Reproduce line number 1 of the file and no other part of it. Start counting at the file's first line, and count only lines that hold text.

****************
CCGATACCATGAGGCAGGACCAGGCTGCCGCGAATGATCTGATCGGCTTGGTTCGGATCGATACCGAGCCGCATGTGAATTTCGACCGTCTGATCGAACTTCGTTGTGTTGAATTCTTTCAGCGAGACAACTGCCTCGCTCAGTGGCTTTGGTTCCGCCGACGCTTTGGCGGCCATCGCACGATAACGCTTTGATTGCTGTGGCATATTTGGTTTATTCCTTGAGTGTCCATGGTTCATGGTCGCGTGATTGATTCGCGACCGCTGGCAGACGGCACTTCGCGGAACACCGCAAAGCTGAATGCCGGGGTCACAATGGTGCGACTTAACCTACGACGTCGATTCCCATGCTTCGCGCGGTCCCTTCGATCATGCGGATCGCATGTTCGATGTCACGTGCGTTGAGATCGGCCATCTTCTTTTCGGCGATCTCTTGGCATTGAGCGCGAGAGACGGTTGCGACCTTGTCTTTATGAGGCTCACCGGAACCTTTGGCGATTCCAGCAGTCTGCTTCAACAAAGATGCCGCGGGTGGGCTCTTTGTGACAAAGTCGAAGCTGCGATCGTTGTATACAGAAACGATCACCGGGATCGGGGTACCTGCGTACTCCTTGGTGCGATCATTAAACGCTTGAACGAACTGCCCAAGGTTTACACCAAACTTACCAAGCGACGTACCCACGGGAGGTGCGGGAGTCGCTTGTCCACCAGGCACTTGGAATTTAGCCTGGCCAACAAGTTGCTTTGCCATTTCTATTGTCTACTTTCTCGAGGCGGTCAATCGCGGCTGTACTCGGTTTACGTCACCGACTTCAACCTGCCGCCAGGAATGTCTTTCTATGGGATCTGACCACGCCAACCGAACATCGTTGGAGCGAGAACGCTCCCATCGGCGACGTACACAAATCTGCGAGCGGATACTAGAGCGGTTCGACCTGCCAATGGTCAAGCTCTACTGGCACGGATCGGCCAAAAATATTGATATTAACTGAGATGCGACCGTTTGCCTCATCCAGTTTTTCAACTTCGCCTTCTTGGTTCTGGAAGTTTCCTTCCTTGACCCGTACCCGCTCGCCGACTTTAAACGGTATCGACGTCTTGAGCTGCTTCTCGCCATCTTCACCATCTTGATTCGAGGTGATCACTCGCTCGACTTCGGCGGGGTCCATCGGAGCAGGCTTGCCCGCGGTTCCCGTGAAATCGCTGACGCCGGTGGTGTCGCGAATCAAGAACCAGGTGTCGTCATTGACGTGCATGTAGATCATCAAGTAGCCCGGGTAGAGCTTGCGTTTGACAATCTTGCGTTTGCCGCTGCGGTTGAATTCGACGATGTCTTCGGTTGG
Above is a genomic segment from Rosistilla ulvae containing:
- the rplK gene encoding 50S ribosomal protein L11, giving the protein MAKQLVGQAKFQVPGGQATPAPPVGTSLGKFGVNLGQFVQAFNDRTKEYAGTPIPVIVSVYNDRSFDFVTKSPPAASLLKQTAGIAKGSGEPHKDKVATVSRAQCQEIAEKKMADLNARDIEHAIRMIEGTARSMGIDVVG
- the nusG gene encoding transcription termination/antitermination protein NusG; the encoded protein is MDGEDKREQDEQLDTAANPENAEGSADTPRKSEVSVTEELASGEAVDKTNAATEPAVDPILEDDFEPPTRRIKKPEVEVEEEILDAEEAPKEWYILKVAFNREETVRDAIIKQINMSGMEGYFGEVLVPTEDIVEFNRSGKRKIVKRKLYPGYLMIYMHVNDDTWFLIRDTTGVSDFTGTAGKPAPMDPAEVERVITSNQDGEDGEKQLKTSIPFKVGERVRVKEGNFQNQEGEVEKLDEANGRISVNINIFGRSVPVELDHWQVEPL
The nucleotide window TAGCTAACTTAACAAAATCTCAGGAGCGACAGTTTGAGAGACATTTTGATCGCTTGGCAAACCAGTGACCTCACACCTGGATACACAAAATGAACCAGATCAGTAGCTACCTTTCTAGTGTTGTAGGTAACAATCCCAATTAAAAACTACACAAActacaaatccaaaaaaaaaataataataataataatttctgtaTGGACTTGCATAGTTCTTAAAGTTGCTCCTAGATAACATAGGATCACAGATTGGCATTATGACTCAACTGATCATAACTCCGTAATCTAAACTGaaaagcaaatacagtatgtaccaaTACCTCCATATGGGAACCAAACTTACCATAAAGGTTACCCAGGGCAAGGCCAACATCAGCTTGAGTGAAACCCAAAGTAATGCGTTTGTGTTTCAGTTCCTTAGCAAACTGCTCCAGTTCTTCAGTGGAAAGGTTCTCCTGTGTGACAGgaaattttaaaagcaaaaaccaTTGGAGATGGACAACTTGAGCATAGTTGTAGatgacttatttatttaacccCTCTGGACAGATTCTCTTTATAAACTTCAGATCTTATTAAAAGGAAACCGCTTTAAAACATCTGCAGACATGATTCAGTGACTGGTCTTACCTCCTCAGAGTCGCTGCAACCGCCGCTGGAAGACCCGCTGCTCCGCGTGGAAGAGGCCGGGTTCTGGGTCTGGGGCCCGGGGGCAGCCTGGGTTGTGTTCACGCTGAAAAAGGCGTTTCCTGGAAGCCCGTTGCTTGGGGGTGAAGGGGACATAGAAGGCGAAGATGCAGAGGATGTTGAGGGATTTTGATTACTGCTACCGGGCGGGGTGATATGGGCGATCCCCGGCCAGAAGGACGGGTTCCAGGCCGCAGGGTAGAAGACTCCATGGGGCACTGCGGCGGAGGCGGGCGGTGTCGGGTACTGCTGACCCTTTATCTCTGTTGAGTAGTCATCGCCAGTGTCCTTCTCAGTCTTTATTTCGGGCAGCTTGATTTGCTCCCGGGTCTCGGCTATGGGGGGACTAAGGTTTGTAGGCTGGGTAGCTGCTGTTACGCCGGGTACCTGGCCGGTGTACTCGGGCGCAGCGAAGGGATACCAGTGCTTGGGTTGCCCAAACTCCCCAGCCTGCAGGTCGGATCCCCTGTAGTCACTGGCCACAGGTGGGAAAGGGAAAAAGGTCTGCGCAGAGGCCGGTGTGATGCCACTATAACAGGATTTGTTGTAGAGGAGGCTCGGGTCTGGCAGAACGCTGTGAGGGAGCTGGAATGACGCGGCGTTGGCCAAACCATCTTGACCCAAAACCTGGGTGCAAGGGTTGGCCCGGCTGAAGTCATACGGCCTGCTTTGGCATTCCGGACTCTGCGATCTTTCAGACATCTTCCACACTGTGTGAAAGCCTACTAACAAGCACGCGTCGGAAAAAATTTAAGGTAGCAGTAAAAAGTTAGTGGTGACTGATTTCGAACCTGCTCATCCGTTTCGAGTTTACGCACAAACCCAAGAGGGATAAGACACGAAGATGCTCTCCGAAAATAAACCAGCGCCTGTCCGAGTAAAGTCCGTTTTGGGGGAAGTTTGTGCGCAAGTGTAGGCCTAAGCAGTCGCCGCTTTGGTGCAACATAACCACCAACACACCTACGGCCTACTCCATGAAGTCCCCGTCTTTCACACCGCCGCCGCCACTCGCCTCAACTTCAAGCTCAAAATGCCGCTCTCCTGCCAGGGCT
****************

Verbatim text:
CCGATACCATGAGGCAGGACCAGGCTGCCGCGAATGATCTGATCGGCTTGGTTCGGATCGATACCGAGCCGCATGTGAATTTCGACCGTCTGATCGAACTTCGTTGTGTTGAATTCTTTCAGCGAGACAACTGCCTCGCTCAGTGGCTTTGGTTCCGCCGACGCTTTGGCGGCCATCGCACGATAACGCTTTGATTGCTGTGGCATATTTGGTTTATTCCTTGAGTGTCCATGGTTCATGGTCGCGTGATTGATTCGCGACCGCTGGCAGACGGCACTTCGCGGAACACCGCAAAGCTGAATGCCGGGGTCACAATGGTGCGACTTAACCTACGACGTCGATTCCCATGCTTCGCGCGGTCCCTTCGATCATGCGGATCGCATGTTCGATGTCACGTGCGTTGAGATCGGCCATCTTCTTTTCGGCGATCTCTTGGCATTGAGCGCGAGAGACGGTTGCGACCTTGTCTTTATGAGGCTCACCGGAACCTTTGGCGATTCCAGCAGTCTGCTTCAACAAAGATGCCGCGGGTGGGCTCTTTGTGACAAAGTCGAAGCTGCGATCGTTGTATACAGAAACGATCACCGGGATCGGGGTACCTGCGTACTCCTTGGTGCGATCATTAAACGCTTGAACGAACTGCCCAAGGTTTACACCAAACTTACCAAGCGACGTACCCACGGGAGGTGCGGGAGTCGCTTGTCCACCAGGCACTTGGAATTTAGCCTGGCCAACAAGTTGCTTTGCCATTTCTATTGTCTACTTTCTCGAGGCGGTCAATCGCGGCTGTACTCGGTTTACGTCACCGACTTCAACCTGCCGCCAGGAATGTCTTTCTATGGGATCTGACCACGCCAACCGAACATCGTTGGAGCGAGAACGCTCCCATCGGCGACGTACACAAATCTGCGAGCGGATACTAGAGCGGTTCGACCTGCCAATGGTCAAGCTCTACTGGCACGGATCGGCCAAAAATATTGATATTAACTGAGATGCGACCGTTTGCCTCATCCAGTTTTTCAACTTCGCCTTCTTGGTTCTGGAAGTTTCCTTCCTTGACCCGTACCCGCTCGCCGACTTTAAACGGTATCGACGTCTTGAGCTGCTTCTCGCCATCTTCACCATCTTGATTCGAGGTGATCACTCGCTCGACTTCGGCGGGGTCCATCGGAGCAGGCTTGCCCGCGGTTCCCGTGAAATCGCTGACGCCGGTGGTGTCGCGAATCAAGAACCAGGTGTCGTCATTGACGTGCATGTAGATCATCAAGTAGCCCGGGTAGAGCTTGCGTTTGACAATCTTGCGTTTGCCGCTGCGGTTGAATTCGACGATGTCTTCGGTTGG